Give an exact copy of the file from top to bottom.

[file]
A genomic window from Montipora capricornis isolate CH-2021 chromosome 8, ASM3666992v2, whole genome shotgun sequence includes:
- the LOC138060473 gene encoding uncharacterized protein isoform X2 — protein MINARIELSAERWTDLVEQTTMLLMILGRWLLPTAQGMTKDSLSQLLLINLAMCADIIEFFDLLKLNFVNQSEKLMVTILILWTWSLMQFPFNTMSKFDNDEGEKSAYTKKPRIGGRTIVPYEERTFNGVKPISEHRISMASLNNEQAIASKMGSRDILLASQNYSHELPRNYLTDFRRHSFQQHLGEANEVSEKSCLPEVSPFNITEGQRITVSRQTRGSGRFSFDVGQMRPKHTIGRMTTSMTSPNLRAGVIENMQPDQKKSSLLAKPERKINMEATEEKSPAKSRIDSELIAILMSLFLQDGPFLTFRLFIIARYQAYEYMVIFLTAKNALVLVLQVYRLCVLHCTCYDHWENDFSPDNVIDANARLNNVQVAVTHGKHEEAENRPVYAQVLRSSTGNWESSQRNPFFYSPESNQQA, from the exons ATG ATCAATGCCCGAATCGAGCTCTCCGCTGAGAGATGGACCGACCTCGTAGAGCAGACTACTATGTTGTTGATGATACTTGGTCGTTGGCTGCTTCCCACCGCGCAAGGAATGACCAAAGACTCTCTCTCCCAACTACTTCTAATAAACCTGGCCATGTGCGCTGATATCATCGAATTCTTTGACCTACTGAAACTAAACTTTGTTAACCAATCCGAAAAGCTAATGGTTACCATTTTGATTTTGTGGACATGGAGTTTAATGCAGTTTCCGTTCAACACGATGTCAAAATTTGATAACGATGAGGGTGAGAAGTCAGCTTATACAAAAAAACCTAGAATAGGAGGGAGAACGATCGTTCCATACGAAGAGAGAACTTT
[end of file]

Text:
A genomic window from Montipora capricornis isolate CH-2021 chromosome 8, ASM3666992v2, whole genome shotgun sequence includes:
- the LOC138060473 gene encoding uncharacterized protein isoform X2 — protein MINARIELSAERWTDLVEQTTMLLMILGRWLLPTAQGMTKDSLSQLLLINLAMCADIIEFFDLLKLNFVNQSEKLMVTILILWTWSLMQFPFNTMSKFDNDEGEKSAYTKKPRIGGRTIVPYEERTFNGVKPISEHRISMASLNNEQAIASKMGSRDILLASQNYSHELPRNYLTDFRRHSFQQHLGEANEVSEKSCLPEVSPFNITEGQRITVSRQTRGSGRFSFDVGQMRPKHTIGRMTTSMTSPNLRAGVIENMQPDQKKSSLLAKPERKINMEATEEKSPAKSRIDSELIAILMSLFLQDGPFLTFRLFIIARYQAYEYMVIFLTAKNALVLVLQVYRLCVLHCTCYDHWENDFSPDNVIDANARLNNVQVAVTHGKHEEAENRPVYAQVLRSSTGNWESSQRNPFFYSPESNQQA, from the exons ATG ATCAATGCCCGAATCGAGCTCTCCGCTGAGAGATGGACCGACCTCGTAGAGCAGACTACTATGTTGTTGATGATACTTGGTCGTTGGCTGCTTCCCACCGCGCAAGGAATGACCAAAGACTCTCTCTCCCAACTACTTCTAATAAACCTGGCCATGTGCGCTGATATCATCGAATTCTTTGACCTACTGAAACTAAACTTTGTTAACCAATCCGAAAAGCTAATGGTTACCATTTTGATTTTGTGGACATGGAGTTTAATGCAGTTTCCGTTCAACACGATGTCAAAATTTGATAACGATGAGGGTGAGAAGTCAGCTTATACAAAAAAACCTAGAATAGGAGGGAGAACGATCGTTCCATACGAAGAGAGAACTTT